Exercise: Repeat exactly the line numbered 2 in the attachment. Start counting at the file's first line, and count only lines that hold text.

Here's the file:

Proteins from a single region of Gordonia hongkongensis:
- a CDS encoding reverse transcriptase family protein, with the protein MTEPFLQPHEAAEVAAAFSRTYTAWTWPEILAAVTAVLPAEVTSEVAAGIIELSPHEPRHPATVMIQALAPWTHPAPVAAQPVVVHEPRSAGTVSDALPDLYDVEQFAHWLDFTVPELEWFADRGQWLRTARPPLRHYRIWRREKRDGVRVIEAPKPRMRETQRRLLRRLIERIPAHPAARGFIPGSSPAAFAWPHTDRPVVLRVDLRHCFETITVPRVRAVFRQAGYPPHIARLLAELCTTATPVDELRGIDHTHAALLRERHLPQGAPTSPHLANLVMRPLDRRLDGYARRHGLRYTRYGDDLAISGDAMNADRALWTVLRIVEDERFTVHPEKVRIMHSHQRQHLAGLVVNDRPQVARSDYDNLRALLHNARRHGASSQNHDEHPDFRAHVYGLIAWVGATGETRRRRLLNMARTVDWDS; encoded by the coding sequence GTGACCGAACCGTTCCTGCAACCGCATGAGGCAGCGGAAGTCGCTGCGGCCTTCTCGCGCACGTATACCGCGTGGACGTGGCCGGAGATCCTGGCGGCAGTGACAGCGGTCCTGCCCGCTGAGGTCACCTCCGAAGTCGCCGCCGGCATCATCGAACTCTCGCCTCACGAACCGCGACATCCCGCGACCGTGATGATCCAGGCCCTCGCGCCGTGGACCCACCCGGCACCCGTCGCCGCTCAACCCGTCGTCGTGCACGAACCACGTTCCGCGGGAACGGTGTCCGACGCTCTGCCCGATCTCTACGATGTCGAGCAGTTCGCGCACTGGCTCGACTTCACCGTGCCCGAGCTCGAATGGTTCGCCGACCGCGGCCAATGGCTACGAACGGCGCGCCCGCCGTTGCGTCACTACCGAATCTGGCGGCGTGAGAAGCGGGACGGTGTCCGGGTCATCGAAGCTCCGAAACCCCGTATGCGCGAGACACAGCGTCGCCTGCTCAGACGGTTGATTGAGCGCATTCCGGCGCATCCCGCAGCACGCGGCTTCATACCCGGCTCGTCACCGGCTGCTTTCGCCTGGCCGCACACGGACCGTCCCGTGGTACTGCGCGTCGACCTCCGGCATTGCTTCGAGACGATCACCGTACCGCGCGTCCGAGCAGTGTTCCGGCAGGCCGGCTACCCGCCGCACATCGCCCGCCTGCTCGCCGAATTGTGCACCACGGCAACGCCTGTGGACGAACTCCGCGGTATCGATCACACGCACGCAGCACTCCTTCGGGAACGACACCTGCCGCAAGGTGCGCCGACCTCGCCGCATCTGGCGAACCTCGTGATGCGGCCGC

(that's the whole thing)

- a CDS encoding reverse transcriptase family protein, with the protein MTEPFLQPHEAAEVAAAFSRTYTAWTWPEILAAVTAVLPAEVTSEVAAGIIELSPHEPRHPATVMIQALAPWTHPAPVAAQPVVVHEPRSAGTVSDALPDLYDVEQFAHWLDFTVPELEWFADRGQWLRTARPPLRHYRIWRREKRDGVRVIEAPKPRMRETQRRLLRRLIERIPAHPAARGFIPGSSPAAFAWPHTDRPVVLRVDLRHCFETITVPRVRAVFRQAGYPPHIARLLAELCTTATPVDELRGIDHTHAALLRERHLPQGAPTSPHLANLVMRPLDRRLDGYARRHGLRYTRYGDDLAISGDAMNADRALWTVLRIVEDERFTVHPEKVRIMHSHQRQHLAGLVVNDRPQVARSDYDNLRALLHNARRHGASSQNHDEHPDFRAHVYGLIAWVGATGETRRRRLLNMARTVDWDS; encoded by the coding sequence GTGACCGAACCGTTCCTGCAACCGCATGAGGCAGCGGAAGTCGCTGCGGCCTTCTCGCGCACGTATACCGCGTGGACGTGGCCGGAGATCCTGGCGGCAGTGACAGCGGTCCTGCCCGCTGAGGTCACCTCCGAAGTCGCCGCCGGCATCATCGAACTCTCGCCTCACGAACCGCGACATCCCGCGACCGTGATGATCCAGGCCCTCGCGCCGTGGACCCACCCGGCACCCGTCGCCGCTCAACCCGTCGTCGTGCACGAACCACGTTCCGCGGGAACGGTGTCCGACGCTCTGCCCGATCTCTACGATGTCGAGCAGTTCGCGCACTGGCTCGACTTCACCGTGCCCGAGCTCGAATGGTTCGCCGACCGCGGCCAATGGCTACGAACGGCGCGCCCGCCGTTGCGTCACTACCGAATCTGGCGGCGTGAGAAGCGGGACGGTGTCCGGGTCATCGAAGCTCCGAAACCCCGTATGCGCGAGACACAGCGTCGCCTGCTCAGACGGTTGATTGAGCGCATTCCGGCGCATCCCGCAGCACGCGGCTTCATACCCGGCTCGTCACCGGCTGCTTTCGCCTGGCCGCACACGGACCGTCCCGTGGTACTGCGCGTCGACCTCCGGCATTGCTTCGAGACGATCACCGTACCGCGCGTCCGAGCAGTGTTCCGGCAGGCCGGCTACCCGCCGCACATCGCCCGCCTGCTCGCCGAATTGTGCACCACGGCAACGCCTGTGGACGAACTCCGCGGTATCGATCACACGCACGCAGCACTCCTTCGGGAACGACACCTGCCGCAAGGTGCGCCGACCTCGCCGCATCTGGCGAACCTCGTGATGCGGCCGC